Middle East studies in the News
World Hijab Day Debuts in American Schools
School officials in Rochester, New York are getting flak from angry parents and teachers for holding an event in solidarity with World Hijab Day. The event, held at the school and during school hours, encouraged the high school girls to wear the Islamic headscarf for the day. Boys were given carnations to wear in solidarity.
Unsuspecting students put on the 150 headscarves that were brought by teachers before the first bell rang. They were encouraged to participate in the "cultural event" by the school's principal Sheela Webster, who insisted the headscarf had nothing to do with religion, but rather all about the "experiental" and "was actually around learning about the cloth."
"Our perspective in it was not religious – it was really about experiential," she said. "We are an experiential school; we engage kids in all kinds of activities and projects all of the time, so the perspective of being able to learn what a hijab is, why some women choose to wear it and why some women don't choose to wear it, and we provide the opportunity to experience it; it is well within protocol of experiential learning."
Unfortunately, learning about "why some women don't choose to wear it" – or more pointedly, what happens to women in certain Muslim countries and societies who have no choice whether or not to wear it -- was not part of the program.
As prominent Muslim human rights activist Asra Nomani writes in the Washington Post, events such as these are a "painful reminder of the well-financed effort by conservative Muslims to dominate modern Muslim societies. This modern-day movement spreads an ideology of political Islam, called 'Islamism,' enlisting well-intentioned interfaith do-gooders and the media into promoting the idea that 'hijab' is a requirement of Islam."
Concurrent with the advent Islamism comes the culture of "honor," the idea that a family's or a husband's honor lies in the chastity and modesty of their female members. To the Islamist, the hijab has become the quintessential symbol of that honor.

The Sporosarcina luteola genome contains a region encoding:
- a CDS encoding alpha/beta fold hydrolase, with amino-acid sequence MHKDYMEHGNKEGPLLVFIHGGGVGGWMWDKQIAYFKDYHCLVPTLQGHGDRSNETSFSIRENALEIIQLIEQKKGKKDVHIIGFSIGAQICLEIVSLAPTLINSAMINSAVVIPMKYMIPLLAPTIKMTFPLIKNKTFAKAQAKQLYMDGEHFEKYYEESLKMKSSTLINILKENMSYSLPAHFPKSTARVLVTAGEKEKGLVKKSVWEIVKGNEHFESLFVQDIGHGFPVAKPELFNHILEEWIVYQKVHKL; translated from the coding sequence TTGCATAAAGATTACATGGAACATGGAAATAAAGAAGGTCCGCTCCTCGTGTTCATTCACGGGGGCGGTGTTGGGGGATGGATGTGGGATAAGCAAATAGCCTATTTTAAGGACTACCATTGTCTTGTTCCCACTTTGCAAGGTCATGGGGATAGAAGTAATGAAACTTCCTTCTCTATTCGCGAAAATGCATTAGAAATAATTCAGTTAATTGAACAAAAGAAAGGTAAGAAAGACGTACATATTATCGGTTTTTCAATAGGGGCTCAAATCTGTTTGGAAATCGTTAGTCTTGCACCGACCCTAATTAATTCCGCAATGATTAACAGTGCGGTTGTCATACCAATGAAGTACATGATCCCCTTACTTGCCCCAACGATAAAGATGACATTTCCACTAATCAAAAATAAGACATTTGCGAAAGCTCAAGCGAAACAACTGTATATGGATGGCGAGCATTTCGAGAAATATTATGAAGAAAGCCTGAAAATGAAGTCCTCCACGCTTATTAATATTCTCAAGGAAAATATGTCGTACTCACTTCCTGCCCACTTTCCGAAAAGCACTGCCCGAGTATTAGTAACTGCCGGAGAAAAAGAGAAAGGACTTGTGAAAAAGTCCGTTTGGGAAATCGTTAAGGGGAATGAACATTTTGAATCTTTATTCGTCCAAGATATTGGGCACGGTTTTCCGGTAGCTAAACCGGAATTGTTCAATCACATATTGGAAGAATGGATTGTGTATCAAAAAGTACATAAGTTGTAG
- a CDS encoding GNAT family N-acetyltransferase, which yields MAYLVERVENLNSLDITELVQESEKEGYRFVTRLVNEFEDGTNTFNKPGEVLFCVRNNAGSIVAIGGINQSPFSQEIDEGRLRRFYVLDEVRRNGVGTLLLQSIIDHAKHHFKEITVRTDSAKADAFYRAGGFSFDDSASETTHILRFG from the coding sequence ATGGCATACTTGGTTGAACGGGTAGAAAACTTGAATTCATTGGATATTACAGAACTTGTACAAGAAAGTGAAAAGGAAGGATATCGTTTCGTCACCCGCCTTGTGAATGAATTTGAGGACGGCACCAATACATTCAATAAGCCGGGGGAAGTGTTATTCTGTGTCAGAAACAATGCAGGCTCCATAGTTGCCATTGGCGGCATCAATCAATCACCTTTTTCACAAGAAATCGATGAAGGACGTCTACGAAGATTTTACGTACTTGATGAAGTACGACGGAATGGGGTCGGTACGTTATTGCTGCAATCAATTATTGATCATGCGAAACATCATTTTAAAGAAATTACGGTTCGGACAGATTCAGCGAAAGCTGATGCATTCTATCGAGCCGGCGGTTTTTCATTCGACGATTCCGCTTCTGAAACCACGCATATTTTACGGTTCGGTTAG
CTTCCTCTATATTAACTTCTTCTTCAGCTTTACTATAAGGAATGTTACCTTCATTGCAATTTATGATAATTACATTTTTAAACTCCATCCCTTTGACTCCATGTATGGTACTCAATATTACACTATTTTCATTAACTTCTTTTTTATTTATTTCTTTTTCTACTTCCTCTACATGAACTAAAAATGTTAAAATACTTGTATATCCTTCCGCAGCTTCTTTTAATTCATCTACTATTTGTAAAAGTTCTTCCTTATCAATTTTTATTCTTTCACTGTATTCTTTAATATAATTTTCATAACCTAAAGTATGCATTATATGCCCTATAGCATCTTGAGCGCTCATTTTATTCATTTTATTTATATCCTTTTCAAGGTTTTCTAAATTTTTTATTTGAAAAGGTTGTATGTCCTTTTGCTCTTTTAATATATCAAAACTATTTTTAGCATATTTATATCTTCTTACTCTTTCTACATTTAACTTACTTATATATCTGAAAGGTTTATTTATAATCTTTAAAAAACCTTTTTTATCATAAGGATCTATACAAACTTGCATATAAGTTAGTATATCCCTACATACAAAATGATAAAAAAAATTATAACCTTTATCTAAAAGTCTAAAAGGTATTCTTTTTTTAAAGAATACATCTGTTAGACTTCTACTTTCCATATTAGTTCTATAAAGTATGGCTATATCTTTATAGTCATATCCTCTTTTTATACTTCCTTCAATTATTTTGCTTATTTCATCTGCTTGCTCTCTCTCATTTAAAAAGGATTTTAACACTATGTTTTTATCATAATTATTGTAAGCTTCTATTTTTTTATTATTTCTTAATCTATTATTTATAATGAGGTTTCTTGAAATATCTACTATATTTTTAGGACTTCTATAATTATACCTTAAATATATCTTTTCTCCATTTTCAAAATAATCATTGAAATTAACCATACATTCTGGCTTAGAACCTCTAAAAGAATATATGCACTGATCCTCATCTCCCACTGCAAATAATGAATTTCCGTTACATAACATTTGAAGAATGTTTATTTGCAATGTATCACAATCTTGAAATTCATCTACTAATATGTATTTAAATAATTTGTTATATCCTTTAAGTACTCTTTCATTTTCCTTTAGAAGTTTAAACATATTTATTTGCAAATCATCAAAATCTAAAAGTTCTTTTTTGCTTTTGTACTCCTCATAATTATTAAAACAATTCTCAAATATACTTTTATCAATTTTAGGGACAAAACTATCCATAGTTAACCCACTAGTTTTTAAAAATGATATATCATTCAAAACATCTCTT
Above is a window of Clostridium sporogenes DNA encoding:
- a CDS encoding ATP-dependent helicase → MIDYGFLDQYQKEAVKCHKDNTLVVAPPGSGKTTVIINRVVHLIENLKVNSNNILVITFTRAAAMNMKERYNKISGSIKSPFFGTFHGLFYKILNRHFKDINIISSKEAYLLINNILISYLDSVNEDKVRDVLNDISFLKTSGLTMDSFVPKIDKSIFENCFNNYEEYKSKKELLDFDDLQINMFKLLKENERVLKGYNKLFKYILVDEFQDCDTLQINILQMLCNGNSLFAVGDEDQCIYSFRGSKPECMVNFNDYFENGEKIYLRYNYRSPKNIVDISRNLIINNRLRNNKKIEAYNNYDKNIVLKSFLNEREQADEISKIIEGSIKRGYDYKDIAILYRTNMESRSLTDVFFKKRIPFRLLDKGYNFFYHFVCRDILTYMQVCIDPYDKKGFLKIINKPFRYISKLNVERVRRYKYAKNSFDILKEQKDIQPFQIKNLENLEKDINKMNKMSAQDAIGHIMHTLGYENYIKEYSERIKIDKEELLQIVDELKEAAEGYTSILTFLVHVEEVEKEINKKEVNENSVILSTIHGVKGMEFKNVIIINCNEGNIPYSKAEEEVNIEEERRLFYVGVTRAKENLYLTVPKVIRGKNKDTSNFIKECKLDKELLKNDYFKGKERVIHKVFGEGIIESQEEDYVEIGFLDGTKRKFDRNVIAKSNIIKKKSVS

Asra Nomani grew up in India in the 1960s in a conservative Muslim family. Yet, there was no Islamic law at the time that women should cover their hair. "But, starting in the 1980s," she relates, "following the 1979 Iranian revolution of the minority Shiite sect and the rise of well-funded Saudi clerics from the majority Sunni sect, we have been bullied in an attempt to get us to cover our hair from men and boys."
On a theological level, it is interesting to note how many prominent Islamic theologians reject the idea that women are required to wear a hijab.
It is likely that high school sophomore Eman Muthana, originally from Yemen, who wears a hijab and requested the event, was unaware of history of the cloth she wears around her head every day.
Commenting on the event, Muthana said, "I just feel proud that I'm sharing my culture and actually not forcing that on them, because everybody has the choice to do that so. I just feel happy that they are supporting me. We are in America; everybody has the freedom of religion, I cannot force anything. And also, I cannot do anything bad to a country that opened its door for me."
But somewhere, it seems, that was some coercion. A spokesman for the school district said, after consulting with a lawyer, he was told "there would be more of a legal issue if the school said no to the event" than to host it.
Locals took to social media to voice their disapproval. High school teacher Jim Farnholz wrote, "As a high school teacher for over 30 years, let me say that this is wrong on so many levels. All religions are taught in our global studies classes. That being said, that is where understanding, tolerance and the good and bad of religion and history are taught. This, however, is a clear violation of separation of church and state."
"What lesson will they wear a Yarmulke in? Or the Christian cross? Or the Hindu turban?" Dan Lane posted. "Funny how it always seems to be the Muslims they learn about, even in Common Core."
"How disgusting and irresponsible for any educator to encourage a child to wear a symbol of oppression, whether it be religious or cultural," Rebecca Sluman wrote.
Americans, who enjoy, religious freedom, must be wary of becoming unknowing accomplices to the agenda of political Islam. Commenting on events such as these, Nomani pleads, "Do not wear a headscarf in 'solidarity' with the ideology that most silences us, equating our bodies with 'honor.' Stand with us instead with moral courage against the ideology of Islamism."Note: Articles listed under "Middle East studies in the News" provide information on current developments concerning Middle East studies on North American campuses. These reports do not necessarily reflect the views of Campus Watch and do not necessarily correspond to Campus Watch's critique.
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